Alexander Alexander Graham Bell
with first telephone

SGI™ Development

One of the most challenging problems common to both studio and stage is noise. Noise is particularly troublesome when it comes to high-impedance sources and as we all know, electric guitars are particularly problematic. Surround the guitar with noise emitting devices like amplifiers, transformers, lighting systems and dimmers, it is no wonder that our high-impedance guitar circuits are constantly being attacked!

It all started with the telephone
Although balanced wires are commonly used in today's recording studios and live concert systems, the development actually followed the invention of the telephone by Alexander Graham Bell in 1876. Balancing an audio signal consists of splitting the signal into two halves and transmitting it over using two wires that are out of phase or of opposing polarity. When the signals arrive, the two halves are recombined while the noise gets cancelled out. The noise cancelling technology afforded by balanced transmission allowed telephone wires to be suspended adjacent to electrical wires using the same telephone poles and were in general use by 1884. Even then, distances of 1500kms (930 miles) were possible without the use of booster amplifiers which serves to underline how effective a balanced system can be.

Balancing Guitar Signals
It is common knowledge that when you employ a guitar cable that is longer than 8 or 9 meters (25 or 30 feet) the signal not only degrades, but noise tends to increased significantly. This is caused by the capacitance in the cable and of course the susceptibility to outside interference from radio frequencies and electromagnetic fields..

For years, electronic engineers have attempted to present guitarists with a viable solution in the form of a buffer. A buffer is in fact a unity gain amplifier that lowers the impedance thus reducing susceptibility to noise while driving the signal further will less of a load on the pickup. The problem: guitarists hate the sound and feel of a buffer. As soon as you plug it, you get a sense of detachment. It just does not feel right. We discovered this problem when developing the Radial JD7 Injector.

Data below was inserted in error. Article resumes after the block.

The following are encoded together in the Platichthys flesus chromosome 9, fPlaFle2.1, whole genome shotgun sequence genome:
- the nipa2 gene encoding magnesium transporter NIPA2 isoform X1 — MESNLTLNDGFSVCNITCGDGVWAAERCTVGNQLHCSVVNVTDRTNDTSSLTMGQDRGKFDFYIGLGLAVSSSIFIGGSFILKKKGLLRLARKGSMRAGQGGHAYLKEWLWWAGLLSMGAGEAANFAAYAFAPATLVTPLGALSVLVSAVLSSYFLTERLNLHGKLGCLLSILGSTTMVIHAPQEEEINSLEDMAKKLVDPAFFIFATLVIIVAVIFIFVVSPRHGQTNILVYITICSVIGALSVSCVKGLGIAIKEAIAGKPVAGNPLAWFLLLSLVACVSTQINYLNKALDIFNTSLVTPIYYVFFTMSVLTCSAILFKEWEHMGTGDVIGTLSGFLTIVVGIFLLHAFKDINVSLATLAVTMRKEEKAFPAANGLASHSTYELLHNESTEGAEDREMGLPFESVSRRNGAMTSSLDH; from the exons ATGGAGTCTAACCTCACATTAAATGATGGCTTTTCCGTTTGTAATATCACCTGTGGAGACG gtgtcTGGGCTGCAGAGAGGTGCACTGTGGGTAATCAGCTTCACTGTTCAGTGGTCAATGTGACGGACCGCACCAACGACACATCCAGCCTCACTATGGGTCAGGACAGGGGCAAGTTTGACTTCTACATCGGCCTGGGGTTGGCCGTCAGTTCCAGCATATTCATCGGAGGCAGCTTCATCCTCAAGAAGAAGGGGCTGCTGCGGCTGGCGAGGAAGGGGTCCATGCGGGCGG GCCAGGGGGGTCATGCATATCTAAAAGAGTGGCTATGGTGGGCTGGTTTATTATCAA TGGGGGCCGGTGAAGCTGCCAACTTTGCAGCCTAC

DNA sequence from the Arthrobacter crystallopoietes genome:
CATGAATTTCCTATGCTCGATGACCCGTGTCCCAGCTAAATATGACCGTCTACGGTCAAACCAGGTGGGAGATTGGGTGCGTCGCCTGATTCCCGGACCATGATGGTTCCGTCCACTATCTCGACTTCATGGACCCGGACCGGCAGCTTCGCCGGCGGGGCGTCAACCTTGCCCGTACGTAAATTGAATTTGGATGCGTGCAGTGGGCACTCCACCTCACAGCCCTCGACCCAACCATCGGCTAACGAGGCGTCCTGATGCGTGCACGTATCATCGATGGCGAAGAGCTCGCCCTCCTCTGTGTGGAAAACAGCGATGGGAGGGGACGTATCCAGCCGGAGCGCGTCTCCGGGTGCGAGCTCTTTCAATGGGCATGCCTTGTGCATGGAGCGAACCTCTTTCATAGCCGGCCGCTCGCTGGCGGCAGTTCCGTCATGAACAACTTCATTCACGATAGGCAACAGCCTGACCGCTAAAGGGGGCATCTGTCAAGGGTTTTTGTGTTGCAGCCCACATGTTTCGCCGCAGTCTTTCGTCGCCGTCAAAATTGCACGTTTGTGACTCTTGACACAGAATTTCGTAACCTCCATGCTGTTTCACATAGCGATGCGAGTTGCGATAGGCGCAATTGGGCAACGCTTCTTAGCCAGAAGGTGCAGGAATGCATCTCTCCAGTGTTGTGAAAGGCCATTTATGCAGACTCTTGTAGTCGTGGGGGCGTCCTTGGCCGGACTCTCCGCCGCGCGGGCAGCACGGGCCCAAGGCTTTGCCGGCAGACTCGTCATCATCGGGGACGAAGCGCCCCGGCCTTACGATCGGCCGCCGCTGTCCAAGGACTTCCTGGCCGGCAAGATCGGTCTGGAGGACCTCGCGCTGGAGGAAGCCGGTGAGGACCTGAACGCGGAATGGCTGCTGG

Designing the SGI
We thought about it and asked ourselves if we could use the technology we had developed in the Radial JD7 and reapply it in a balanced drive system. Since the SGI would need to convert a high impedance unbalanced signal to a low impedance balanced signal and then back again to an unbalanced circuit, it seemed evident that one box would be needed at each end: a transmit (TX) and receive (RX). In between, a common XLR cable would be used. This would allow the SGI to adapt to standard studio wiring while being compatible with large scale concert system snakes. jd7

The SGI-TX circuit design begins with the same award-winning class-A active buffer as the JD7 and incorporates Drag Control™ load correction. For those that are not familiar, Drag Control lets you adjust the load on the pickup so that it replicates the sound as if connecting a regular guitar cable to a tube amplifier. You just close your eyes and dial it in until it feels right. At the other end, the RX is completely passive. In other words, it does not require any form of AC or DC power. Instead it employs a transformer coupled input and 'snubbing' circuits that optimize the output for natural tone.

The send-receive design is ideally suited for recording where a guitarist can sit in the control room and play his amp some distance away in an isolation booth. This way, he can hear exactly what is being recorded as he lays down his tracks. Live, the SGI can be used to route signals from wireless systems to pedalboards, to under-the-stage amps or to isolation cabinets.

Today, the Radial SGI is used in studios everywhere, in houses of worship to keep the stage noise down and on concert stages by major artists including Carlos Santana, Jeff Beck, Eric Clapton and many other greats. And if we can 'fool' these guys into believing that they are connected to their amps… we figure we have done a pretty good job!